• Why should I choose Tartle over other PR agencies?
    We do a few things really, really well: we have a long track record of generating press coverage in the national and trade media through storytelling, and we turn business leaders into experts. As former journalists, we know how to find the story, how to package it and where to put it. We tend to work with sectors like technology, healthcare, professional services, business services, education, insurance, property and personal finance, and we have worked with clients across all these industries who’ve said very nice things about us (see our testimonials). Crucially, we also know how to keep generating press coverage after your launch is over.
  • Why do you work exclusively with small businesses?
    We understand them, and our founder has been mentoring startups for years. We’re a small business too, and we experience the very same fears, frustrations and excitement as you. We also find working with SMEs far more fun as we get to work directly with the senior bods. For us, going straight to the top for comments – rather than wading through a multi-layered sign off process involving several people – is how we are able to get press coverage for tiny companies that have never been quoted by journalists before. That, and our ability to deliver a neat soundbite. The news waits for no one, and this speed and agility actually gives smaller businesses the edge on larger companies.
  • Will PR drive sales?
    PR can certainly generate sales leads. One of our clients built a cool insurtech product and we got it featured on Forbes. We then sponsored the Forbes article on LinkedIn, pushing it to senior decision-makers in the insurance industry (his customers), which landed him six meetings with insurance companies. But it also serves another really important purpose: it builds awareness, trust and credibility in your brand. And there are obvious SEO benefits to brand mentions and links from reputable news sites, too. Some of our clients are interested in raising funds, and investors do look closely at press coverage when making decisions.
  • Will press coverage improve my SEO?
    The short answer is yes. Getting links and mentions on pages with authority will make Google’s all-seeing eye bump you up in the rankings so you are easier to find. If you want to see some hard data on the impact press (good or bad) can have on site traffic, check out this analysis from Fractl and Moz. It covers some pretty viral moments, but the impact of being newsworthy is clear.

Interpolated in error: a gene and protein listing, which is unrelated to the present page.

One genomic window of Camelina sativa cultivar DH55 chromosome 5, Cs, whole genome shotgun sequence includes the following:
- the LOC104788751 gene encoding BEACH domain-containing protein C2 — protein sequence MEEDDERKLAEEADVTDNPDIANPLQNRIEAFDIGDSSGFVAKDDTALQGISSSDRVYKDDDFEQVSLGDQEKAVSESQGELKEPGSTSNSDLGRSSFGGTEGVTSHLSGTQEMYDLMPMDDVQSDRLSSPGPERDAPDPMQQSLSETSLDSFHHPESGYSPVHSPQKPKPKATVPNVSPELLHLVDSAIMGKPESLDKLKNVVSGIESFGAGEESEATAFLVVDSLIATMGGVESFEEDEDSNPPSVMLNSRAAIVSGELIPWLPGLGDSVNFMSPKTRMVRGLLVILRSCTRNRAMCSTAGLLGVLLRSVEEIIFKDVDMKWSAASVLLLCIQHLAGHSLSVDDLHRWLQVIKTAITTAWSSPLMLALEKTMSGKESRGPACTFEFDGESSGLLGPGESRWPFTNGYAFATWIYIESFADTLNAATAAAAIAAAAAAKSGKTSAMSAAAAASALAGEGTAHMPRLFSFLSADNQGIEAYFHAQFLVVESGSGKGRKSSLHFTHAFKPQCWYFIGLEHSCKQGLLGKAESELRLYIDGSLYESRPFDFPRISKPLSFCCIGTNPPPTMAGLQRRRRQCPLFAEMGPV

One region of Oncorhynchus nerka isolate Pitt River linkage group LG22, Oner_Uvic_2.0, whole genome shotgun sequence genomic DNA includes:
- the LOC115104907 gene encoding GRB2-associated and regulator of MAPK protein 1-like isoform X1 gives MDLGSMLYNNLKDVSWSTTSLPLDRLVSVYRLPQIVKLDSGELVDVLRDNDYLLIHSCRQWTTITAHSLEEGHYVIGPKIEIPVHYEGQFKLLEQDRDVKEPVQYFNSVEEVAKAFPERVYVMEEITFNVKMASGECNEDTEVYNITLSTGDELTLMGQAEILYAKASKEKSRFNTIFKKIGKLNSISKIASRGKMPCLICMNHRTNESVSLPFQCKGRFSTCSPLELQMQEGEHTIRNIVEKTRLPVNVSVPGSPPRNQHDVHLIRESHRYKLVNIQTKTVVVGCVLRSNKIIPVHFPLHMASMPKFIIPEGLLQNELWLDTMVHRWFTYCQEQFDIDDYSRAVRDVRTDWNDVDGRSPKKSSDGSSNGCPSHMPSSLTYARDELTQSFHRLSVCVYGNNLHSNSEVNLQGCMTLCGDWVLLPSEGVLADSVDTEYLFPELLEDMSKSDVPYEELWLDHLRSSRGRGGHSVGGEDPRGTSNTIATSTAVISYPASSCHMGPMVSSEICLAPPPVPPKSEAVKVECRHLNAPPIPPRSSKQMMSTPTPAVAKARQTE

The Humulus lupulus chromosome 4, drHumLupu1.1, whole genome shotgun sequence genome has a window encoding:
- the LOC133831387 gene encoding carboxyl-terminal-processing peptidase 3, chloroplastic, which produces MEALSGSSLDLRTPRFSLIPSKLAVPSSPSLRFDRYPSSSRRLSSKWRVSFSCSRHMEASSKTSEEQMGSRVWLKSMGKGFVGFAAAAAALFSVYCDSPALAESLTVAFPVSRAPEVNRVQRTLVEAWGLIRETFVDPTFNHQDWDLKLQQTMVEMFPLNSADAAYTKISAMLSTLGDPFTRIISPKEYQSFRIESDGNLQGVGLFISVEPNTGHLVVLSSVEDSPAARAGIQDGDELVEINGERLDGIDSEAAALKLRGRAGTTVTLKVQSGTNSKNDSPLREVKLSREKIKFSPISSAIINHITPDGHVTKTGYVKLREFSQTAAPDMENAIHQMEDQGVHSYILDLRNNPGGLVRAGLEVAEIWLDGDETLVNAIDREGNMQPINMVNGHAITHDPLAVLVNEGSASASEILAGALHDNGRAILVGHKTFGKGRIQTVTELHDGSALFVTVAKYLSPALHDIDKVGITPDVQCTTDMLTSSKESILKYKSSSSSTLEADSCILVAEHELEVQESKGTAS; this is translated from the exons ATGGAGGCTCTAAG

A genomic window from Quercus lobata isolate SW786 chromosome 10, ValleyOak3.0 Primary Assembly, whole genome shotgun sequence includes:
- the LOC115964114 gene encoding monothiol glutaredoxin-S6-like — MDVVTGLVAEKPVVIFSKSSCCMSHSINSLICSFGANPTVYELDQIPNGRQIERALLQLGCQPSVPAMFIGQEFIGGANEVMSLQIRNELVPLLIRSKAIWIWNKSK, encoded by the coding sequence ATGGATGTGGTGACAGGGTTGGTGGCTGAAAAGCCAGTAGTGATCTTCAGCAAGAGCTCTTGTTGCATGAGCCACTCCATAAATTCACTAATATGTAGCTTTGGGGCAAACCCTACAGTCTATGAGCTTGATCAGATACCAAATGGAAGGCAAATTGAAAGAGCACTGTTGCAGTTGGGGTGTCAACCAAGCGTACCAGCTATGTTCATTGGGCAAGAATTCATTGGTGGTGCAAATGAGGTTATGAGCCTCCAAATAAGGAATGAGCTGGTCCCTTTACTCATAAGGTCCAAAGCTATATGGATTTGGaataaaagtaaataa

• Can you guarantee I will get links?
    We can't guarantee it, because some online news sites will not link, but there are plenty that do. When we send comments or features over to journalists, we always include a link to your website, but these sometimes get edited out, depending on the publication’s house style. Interestingly, Google’s algorithms now recognise ‘implied links’ (mentions) as well as hyperlinks. Read this article if you don’t believe us.
  • Do I want print or online press coverage?
    Most people prefer online coverage because it lives forever, rather than being pulped 24 hours later, and it’s easier to share with your mum (and your customers). But if you get print coverage, you’ll often see the same piece posted online, too.
  • Do I need to be media trained?
    We’d recommend it. Media training isn’t just for companies preparing to deal with a reputational crisis. Our media trainer has decades of experience as a broadcast journalist, including 11+ years at BBC London TV, and has coached CEOs and senior management teams, not only to cope with the bad times but also to excel in any interview situation. Our courses are individually tailored and can prepare you or a group of colleagues for TV, radio and print interviews as well as appearances on panels at conferences or Q&A sessions. A typical course will cover how the media operates, how to prepare for interviews, the differences between TV, radio and print interviews, how to conduct different types of interview, such as pro-active, reactive, expert commentator and hostile (crisis communications), developing key messages which convey your views persuasively, how to take control of an interview, stick to your own agenda and deliver key messages successfully, use of language, body language, dress and delivery.